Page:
Cumberland Island’s documented human history reaches back 4,000 years, to when it was inhabited by Native Americans from the Mocama group. In the 16th and 17th centuries, the island was settled by Spanish missionaries, who remained there until they were attacked by pirates in the 1680s. Fifty years later, English General James Oglethorpe came to the island, bestowed the name Cumberland and lived there for several years.
In the 18th century, Catharine Greene and Phineas Miller built an enormous mansion and began a Sea Island cotton operation, for which they enslaved 210 people. For many years, Sea Island cotton was a valuable commodity, though indigo, rice and other crops were also grown there. Later the Carnegies arrived and built several impressive structures, around the same time that farmers were settling the northern end of the island. For a while, former slaves and their descendants lived in villages in this region, remnants of which can still be found on the island.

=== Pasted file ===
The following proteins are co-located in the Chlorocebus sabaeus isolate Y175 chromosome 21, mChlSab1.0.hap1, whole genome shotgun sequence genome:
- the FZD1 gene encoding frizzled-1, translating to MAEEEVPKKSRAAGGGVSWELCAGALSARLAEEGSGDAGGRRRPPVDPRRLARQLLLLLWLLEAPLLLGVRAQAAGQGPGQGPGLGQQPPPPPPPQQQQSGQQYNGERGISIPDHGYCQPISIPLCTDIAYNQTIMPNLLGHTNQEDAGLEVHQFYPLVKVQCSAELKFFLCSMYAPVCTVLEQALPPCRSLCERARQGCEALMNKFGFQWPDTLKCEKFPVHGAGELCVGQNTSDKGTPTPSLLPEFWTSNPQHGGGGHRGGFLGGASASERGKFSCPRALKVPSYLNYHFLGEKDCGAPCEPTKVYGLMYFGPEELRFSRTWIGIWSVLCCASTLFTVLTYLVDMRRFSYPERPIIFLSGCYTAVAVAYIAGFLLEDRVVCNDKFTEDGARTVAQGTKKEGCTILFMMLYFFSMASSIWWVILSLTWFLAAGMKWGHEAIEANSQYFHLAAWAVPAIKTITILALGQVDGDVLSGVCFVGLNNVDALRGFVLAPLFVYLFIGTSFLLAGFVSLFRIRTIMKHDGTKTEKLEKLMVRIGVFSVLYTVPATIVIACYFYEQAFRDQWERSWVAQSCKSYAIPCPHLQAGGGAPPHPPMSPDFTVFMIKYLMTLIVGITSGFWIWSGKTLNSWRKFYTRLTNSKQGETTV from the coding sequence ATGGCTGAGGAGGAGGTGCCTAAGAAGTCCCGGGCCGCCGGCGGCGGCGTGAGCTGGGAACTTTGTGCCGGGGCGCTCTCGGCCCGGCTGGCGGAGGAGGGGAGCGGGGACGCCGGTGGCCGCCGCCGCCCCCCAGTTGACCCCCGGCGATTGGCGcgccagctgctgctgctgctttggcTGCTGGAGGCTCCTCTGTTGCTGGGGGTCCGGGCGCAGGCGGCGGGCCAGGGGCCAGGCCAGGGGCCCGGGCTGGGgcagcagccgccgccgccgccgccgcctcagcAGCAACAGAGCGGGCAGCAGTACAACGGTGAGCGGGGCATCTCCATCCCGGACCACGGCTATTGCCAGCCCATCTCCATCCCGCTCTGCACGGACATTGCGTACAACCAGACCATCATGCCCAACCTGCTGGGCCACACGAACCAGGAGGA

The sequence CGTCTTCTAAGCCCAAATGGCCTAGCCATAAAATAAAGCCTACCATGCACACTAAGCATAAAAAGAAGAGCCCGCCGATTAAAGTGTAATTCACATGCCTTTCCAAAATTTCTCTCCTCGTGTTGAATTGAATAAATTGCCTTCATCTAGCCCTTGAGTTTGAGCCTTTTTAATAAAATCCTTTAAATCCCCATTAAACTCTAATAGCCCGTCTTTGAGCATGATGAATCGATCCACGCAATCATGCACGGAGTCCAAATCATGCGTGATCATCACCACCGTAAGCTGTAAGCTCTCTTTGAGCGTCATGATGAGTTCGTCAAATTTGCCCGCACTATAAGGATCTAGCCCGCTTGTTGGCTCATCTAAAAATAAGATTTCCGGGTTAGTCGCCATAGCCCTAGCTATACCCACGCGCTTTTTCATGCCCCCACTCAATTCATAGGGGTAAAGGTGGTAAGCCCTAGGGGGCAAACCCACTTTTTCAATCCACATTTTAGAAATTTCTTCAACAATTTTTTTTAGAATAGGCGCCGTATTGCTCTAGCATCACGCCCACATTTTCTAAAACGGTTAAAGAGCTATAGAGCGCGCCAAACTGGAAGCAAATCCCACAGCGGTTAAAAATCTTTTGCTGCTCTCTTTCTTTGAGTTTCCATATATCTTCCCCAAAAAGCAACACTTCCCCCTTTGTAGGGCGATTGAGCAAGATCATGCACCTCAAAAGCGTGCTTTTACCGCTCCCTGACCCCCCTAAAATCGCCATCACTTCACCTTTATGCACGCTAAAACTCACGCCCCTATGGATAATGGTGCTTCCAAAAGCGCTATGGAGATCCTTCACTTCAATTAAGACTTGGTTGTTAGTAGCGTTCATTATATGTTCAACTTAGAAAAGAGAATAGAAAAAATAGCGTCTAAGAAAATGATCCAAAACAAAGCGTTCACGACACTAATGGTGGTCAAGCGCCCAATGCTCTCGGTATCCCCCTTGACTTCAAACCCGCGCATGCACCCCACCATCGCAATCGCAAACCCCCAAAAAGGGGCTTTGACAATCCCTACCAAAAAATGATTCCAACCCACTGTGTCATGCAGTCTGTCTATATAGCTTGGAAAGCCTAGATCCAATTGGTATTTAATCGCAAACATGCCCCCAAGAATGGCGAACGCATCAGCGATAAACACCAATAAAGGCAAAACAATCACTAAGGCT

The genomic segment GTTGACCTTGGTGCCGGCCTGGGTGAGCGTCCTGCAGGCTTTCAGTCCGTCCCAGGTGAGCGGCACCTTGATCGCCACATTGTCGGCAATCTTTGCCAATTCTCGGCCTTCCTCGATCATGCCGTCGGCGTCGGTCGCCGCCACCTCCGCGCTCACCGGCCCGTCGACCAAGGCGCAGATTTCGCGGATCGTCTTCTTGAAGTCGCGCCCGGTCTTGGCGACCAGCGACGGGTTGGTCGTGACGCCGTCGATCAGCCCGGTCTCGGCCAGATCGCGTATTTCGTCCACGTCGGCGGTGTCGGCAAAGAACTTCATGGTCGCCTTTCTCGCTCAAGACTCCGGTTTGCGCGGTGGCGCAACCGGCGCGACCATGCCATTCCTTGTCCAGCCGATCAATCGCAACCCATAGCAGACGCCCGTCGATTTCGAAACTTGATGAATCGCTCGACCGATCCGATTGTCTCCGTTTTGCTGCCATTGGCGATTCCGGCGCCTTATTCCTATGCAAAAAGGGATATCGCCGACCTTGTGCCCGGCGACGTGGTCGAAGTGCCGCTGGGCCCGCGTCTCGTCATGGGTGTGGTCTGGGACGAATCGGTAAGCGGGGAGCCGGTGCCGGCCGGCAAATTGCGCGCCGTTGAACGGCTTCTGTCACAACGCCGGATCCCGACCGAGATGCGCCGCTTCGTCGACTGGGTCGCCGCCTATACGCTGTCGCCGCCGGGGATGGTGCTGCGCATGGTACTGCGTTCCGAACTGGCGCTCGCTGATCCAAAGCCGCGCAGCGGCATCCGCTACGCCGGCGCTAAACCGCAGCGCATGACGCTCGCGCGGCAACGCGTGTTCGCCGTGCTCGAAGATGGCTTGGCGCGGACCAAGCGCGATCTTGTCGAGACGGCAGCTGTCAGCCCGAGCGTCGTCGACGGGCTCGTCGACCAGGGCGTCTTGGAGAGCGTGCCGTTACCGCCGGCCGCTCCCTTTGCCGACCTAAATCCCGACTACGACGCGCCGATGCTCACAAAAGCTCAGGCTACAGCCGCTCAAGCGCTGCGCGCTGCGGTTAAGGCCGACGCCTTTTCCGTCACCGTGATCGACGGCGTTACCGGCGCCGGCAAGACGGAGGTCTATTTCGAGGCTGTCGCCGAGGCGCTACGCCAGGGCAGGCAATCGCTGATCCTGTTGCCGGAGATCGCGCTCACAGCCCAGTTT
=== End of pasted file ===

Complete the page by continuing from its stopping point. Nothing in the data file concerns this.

During our week on Cumberland Island, we trekked to its farthest reaches, exploring webs of trails, dirt roads, secluded beaches, and the unlikely structures that serve as reminders of the island’s eclectic history. There’s a slave church that hosted the wedding of John F. Kennedy Jr., Oglethorpe’s daunting hunting lodge called Dungeness, and an elegant Carnegie Mansion, among others.
We spent most of our time relaxing and playing games on the island’s vast beaches. Since we visited in March, when the island still experiences some cooler weather, we had the wide seashores and chilly water to ourselves.
The downside of visiting in early spring, we found, is that what the island lacked in other campers, it made up for in gnats and mosquitos. We were constantly fighting off pesky biters and slathering ourselves in bug spray, and could usually only find refuge from them on the windy beaches.